Many soldiers had their photo taken before going off to war. Te Papa is working to identify Wellington soldiers from photographs taken, before going off to war.
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RNZ Engineer Corps
Arthur Gannon’s Peace Carriers wore one of the features of the recent Wellington Peace Celebrations procession. They made a fine display, comprising nine vehicles drawn by-twenty horses, all elaborately decorated, and from one of the lorries the above typical bulldog, robed in a Union Jack gazed intently down on the crowds. In addition to the above display Arthur Gannon who is a returned lieutenant of the Maori Pioneers N.Z.E.F., placed a number of Lorries and expresses at the free disposal of the Salvation Army, etc
Rangi was the son of Edna Hiria Gannon, nee Kelly and Arthur Gannon. Several of his letters and photographs feature on Window Into WW1.
Hand written inscription reads: 'Daddy' love for Rangi Xmas 1917
Message slips such as this one were used on all sides to communicate vital information through dangerous territory. They were carried by human runners as well as animals - including dogs and pigeons.
"Soldiers on march from Foxton to Awapuni being given tea at Himatangi by ladies of Oroua Downs Red Cross".
"Tourists who knew Ypres and it's Rue de Lille in the days of peace can best appreciate the awfulness of its fate in the War."
Postcard of "R.A.M.C picking up wounded in a captured village" - 'Daily Mail Battle Pictures' series
Caption reads: "'These are King's soldiers and our comrades who have fought and suffered. The best we can give them is their due.' Such is the feeling of the devoted Red Cross service."
Robert Arthur Hislop is considered to be the first New Zealand casualty of World War I. At the age of 21, he died from critical injuries occurring from a fall off the Parnell rail bridge on the evening of the 13th of August, 1914. This was eight days after New Zealand supported Britain and declared war against the German Empire. Six days later, he sadly passed away (Stone, 2014).
A Periodical of Soldiers' stories and poetry.
The New Zealand General Hospital, No.2, Walton-on-Thames, was the first hospital set up for New Zealand soldiers in the U.K, early on, in World War I (Myers,. 2015). It was built in Mount Felix in Walton-on-Thames, Surrey, England and began receiving patients on the 1st August, 1915 (Te Papa, 2011).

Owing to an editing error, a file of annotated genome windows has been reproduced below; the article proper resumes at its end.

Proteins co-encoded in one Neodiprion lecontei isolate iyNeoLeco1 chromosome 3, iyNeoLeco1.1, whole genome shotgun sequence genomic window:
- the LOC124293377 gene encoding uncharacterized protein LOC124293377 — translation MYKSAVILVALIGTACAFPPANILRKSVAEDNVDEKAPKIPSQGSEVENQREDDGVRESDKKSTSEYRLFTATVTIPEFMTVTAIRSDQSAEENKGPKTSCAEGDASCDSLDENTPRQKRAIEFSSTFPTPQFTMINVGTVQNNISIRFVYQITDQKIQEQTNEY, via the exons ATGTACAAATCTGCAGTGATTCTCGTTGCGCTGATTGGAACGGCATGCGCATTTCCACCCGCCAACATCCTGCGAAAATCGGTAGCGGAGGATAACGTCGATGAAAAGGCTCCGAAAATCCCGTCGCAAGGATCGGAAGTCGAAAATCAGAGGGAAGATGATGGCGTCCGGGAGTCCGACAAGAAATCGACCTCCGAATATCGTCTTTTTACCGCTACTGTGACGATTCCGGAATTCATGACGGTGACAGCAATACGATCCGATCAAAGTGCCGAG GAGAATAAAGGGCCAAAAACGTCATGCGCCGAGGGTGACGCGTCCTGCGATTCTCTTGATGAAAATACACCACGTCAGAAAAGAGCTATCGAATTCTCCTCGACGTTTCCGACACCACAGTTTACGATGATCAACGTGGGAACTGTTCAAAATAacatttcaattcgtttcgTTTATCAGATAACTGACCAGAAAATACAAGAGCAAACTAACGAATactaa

"Darling I do miss you both. How grand it will be when all this is over, but sweetheart the end is not in sight yet: You say, "you hope I will remain in Sling for some time" up to the present your wish is gratified - I am still on the Staff - I have a good position. When I receive orders to go "over-seas" I will cable you - so don't be anxious about me."
"I am sorry to hear you have been having a crook spin with the children and poor old Una nearly passed her ticker. Well Old thing, you will soon have the old man home now both in fact but Wata will race me home I think. What a time will all have."
"I wish you and Rangi could see all these places too. Someday we must try and arrange it - it would be an education for Rangi. In New Zealand we live in a very narrow groove - to travel broadens ones views..."
A "blue ticket" indicated that a soldier had undergone and passed a medical check for venereal disease. General Alexander Godley wrote to Defense Minister James Allen in 1915, that "[r]eally the only trouble I foresee is venereal, I [am] afraid we are bound to lose almost 10% of the men through it. The women here are full of it...."
Photographs of "France and Mesopotamia" [the Middle East] taken by Sapper Albert Amos - including pictures of local people, transport ships, landscapes, monuments and his comrades.
An example of a Belgian Relief Fund fundraising programme. This object is the first of many donated by the Royal NZ Engineer Corps Memorial Centre that will be featured on Window into WW1.